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Blind Students Sue Law Schools Over Online Applications

Three blind students and an advocacy group have sued four California law schools, arguing that their online application system is not accessible to blind students.

The four law schools—Thomas Jefferson School of Law, Chapman University School of Law, University of California Hastings College of the Law, and Whittier College Law School—highly encourage or require students to apply through the Law School Admission Council’s Web site, which blind applicants say they must seek assistance to use. Arguing that the system amounts to discrimination, the group, the National Federation of the Blind, joined the students, Deepa Goraya, Bruce J. Sexton, and Claire Stanley, in suing the schools and the admission council.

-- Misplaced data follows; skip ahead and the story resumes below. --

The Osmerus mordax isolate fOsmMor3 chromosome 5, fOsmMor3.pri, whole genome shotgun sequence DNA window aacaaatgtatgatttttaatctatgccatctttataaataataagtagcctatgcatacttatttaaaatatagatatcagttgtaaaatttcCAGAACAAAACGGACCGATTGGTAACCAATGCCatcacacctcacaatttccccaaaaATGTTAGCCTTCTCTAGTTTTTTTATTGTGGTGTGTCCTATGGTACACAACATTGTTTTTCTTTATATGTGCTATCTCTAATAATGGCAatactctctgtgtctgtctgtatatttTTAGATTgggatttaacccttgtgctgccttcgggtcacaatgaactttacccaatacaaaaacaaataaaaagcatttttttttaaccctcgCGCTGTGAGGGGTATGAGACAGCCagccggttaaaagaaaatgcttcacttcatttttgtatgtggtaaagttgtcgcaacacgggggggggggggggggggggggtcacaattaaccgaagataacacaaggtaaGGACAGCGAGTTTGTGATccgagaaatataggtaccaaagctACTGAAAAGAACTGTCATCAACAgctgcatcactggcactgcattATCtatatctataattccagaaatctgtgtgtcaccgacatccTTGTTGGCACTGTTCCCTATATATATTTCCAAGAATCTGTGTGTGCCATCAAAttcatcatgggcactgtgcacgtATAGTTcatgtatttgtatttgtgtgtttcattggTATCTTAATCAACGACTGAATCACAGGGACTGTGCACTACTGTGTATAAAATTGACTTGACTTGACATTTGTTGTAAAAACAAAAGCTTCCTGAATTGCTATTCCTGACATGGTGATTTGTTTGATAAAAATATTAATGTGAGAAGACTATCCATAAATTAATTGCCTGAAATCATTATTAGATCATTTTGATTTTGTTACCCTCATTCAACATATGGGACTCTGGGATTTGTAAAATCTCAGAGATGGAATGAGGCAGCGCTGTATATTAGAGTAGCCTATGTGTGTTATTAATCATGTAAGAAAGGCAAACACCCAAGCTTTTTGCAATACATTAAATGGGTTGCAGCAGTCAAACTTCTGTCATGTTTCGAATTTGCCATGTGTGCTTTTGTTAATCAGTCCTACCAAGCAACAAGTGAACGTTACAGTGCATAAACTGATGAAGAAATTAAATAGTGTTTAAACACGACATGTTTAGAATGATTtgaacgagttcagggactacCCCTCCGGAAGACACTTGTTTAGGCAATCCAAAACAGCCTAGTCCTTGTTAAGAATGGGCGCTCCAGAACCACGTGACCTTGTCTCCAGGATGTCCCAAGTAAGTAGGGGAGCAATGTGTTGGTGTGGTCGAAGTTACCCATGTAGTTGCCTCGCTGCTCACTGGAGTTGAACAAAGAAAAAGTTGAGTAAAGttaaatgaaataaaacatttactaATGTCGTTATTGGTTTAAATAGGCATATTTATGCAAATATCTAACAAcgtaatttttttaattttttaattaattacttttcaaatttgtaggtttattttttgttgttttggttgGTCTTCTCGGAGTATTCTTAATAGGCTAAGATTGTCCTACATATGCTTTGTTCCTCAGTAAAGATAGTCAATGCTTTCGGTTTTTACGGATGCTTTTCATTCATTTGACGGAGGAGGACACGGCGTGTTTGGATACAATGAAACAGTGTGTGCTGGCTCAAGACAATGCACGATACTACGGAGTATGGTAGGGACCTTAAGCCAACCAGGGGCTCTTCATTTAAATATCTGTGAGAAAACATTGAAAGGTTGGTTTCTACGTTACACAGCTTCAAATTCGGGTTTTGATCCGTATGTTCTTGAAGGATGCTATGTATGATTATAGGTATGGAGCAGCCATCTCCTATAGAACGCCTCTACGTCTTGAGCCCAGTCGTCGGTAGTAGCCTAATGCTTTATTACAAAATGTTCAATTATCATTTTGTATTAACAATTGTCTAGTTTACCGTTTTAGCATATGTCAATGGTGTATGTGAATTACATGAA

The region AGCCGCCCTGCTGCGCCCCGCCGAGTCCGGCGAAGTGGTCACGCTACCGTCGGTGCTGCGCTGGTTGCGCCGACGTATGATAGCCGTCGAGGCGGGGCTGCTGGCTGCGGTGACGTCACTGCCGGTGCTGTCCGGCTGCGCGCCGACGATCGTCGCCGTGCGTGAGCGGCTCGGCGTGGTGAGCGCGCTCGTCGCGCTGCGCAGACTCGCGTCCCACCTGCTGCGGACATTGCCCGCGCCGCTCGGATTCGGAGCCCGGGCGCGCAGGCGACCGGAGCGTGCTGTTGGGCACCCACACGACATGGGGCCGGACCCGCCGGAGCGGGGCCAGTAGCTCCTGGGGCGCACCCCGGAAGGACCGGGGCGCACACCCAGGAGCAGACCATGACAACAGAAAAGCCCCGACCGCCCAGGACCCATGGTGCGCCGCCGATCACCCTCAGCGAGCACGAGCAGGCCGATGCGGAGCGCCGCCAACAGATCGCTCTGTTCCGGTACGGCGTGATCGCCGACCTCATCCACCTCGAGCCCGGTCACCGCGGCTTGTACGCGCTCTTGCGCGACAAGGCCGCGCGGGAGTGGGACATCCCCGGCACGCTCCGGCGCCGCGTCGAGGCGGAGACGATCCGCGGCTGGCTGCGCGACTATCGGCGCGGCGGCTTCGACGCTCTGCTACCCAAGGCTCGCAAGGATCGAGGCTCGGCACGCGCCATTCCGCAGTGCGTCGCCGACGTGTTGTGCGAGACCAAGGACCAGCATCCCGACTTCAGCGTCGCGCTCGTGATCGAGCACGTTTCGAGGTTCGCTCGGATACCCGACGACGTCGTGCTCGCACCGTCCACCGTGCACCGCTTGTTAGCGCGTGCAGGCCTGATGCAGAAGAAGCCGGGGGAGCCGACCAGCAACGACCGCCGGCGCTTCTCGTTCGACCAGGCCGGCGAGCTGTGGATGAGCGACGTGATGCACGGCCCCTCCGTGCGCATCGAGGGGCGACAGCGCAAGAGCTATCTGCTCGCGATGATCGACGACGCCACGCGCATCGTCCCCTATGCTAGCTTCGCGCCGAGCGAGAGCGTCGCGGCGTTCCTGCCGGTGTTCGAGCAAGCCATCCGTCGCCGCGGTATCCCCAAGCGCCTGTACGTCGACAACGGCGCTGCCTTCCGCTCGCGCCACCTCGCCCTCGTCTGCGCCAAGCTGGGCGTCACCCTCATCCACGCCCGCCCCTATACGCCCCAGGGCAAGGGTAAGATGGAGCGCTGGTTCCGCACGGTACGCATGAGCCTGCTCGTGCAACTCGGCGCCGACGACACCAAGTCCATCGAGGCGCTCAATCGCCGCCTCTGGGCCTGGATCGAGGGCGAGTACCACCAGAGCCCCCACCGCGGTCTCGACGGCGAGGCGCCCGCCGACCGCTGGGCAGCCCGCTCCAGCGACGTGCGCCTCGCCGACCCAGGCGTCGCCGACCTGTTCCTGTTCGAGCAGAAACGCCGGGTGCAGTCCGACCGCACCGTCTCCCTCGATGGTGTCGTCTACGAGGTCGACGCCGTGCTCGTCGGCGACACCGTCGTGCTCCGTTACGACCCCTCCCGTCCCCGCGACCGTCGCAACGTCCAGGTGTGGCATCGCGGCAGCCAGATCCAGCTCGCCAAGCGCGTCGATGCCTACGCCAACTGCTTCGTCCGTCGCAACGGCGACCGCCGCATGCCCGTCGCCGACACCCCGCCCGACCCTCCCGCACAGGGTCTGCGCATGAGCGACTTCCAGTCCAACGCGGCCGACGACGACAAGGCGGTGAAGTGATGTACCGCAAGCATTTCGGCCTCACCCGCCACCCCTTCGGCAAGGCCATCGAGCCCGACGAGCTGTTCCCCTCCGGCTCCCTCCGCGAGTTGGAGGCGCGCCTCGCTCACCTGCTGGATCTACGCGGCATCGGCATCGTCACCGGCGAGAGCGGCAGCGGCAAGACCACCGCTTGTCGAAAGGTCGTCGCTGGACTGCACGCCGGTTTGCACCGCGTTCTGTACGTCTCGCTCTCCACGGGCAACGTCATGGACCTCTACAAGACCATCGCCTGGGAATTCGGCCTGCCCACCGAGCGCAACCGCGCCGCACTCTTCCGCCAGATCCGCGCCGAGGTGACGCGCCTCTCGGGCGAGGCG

The National Federation of the Blind and Ms. Goraya first filed suit against the admission council in February 2009, in a county superior court in California. An amended lawsuit filed Tuesday added two more blind students as plaintiffs and the four law schools as defendants, said Chris Danielsen, a spokesman for the National Federation of the Blind. The admission council’s Web site is the main application system that law schools use, he added, and the National Federation of the Blind has also filed complaints with the U.S. Department of Justice against nine other law schools that use the same system.

The applications on the admission council’s Web site cannot be converted to synthesized speech or Braille by the software that blind people typically use to read Web sites, according to a press release by the federation.

“I don’t think anything’s going to happen quickly,” said Robert Burgoyne, a lawyer representing the admission council. The council is looking at ways to make its site more accessible, he said, though no concrete changes are in the works yet.

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